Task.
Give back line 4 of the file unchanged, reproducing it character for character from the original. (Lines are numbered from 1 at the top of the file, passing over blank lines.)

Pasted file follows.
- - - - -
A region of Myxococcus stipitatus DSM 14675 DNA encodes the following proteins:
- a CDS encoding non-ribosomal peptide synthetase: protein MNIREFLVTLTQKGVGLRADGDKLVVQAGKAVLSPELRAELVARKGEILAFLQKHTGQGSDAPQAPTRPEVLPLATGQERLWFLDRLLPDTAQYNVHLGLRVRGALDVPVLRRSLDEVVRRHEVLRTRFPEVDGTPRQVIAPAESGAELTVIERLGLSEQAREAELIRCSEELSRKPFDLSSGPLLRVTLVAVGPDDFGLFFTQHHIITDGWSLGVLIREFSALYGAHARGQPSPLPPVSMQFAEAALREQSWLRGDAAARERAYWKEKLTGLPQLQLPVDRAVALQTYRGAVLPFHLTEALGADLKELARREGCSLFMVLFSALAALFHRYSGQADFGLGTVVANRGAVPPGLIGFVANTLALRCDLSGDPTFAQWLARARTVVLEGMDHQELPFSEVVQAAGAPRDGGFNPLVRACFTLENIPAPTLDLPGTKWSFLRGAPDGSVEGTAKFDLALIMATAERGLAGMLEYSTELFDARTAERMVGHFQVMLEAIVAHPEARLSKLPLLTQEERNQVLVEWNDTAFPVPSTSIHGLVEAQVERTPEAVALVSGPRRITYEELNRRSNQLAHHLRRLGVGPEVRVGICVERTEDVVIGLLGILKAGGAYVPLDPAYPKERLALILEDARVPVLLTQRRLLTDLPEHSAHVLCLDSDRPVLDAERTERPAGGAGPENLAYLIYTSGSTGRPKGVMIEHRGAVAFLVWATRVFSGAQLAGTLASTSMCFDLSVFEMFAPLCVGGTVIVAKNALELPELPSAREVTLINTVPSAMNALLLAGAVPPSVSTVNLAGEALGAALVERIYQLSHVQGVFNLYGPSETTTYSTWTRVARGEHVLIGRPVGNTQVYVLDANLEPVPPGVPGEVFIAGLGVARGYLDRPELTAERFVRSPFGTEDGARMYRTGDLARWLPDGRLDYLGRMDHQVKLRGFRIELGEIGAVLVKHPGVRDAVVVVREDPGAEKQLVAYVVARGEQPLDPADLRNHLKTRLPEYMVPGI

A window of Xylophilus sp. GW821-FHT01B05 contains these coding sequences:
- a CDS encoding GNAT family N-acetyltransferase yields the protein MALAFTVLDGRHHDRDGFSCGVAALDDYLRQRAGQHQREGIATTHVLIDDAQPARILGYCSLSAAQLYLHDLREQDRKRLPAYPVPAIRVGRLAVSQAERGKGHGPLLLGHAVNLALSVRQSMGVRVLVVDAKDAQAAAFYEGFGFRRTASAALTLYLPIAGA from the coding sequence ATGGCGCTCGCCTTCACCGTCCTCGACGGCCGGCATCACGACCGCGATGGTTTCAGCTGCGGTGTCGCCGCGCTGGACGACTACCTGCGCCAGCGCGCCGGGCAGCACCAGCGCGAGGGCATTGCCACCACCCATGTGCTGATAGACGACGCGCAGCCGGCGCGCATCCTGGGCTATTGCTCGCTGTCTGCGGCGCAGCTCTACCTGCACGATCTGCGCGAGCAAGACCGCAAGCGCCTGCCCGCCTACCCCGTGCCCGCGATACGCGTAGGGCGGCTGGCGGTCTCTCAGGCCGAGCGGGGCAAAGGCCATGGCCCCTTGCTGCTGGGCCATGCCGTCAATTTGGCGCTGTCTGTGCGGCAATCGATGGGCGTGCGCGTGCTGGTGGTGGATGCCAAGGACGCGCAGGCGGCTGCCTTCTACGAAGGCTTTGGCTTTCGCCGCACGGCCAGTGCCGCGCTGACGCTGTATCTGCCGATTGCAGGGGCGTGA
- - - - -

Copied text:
- a CDS encoding GNAT family N-acetyltransferase yields the protein MALAFTVLDGRHHDRDGFSCGVAALDDYLRQRAGQHQREGIATTHVLIDDAQPARILGYCSLSAAQLYLHDLREQDRKRLPAYPVPAIRVGRLAVSQAERGKGHGPLLLGHAVNLALSVRQSMGVRVLVVDAKDAQAAAFYEGFGFRRTASAALTLYLPIAGA from the coding sequence ATGGCGCTCGCCTTCACCGTCCTCGACGGCCGGCATCACGACCGCGATGGTTTCAGCTGCGGTGTCGCCGCGCTGGACGACTACCTGCGCCAGCGCGCCGGGCAGCACCAGCGCGAGGGCATTGCCACCACCCATGTGCTGATAGACGACGCGCAGCCGGCGCGCATCCTGGGCTATTGCTCGCTGTCTGCGGCGCAGCTCTACCTGCACGATCTGCGCGAGCAAGACCGCAAGCGCCTGCCCGCCTACCCCGTGCCCGCGATACGCGTAGGGCGGCTGGCGGTCTCTCAGGCCGAGCGGGGCAAAGGCCATGGCCCCTTGCTGCTGGGCCATGCCGTCAATTTGGCGCTGTCTGTGCGGCAATCGATGGGCGTGCGCGTGCTGGTGGTGGATGCCAAGGACGCGCAGGCGGCTGCCTTCTACGAAGGCTTTGGCTTTCGCCGCACGGCCAGTGCCGCGCTGACGCTGTATCTGCCGATTGCAGGGGCGTGA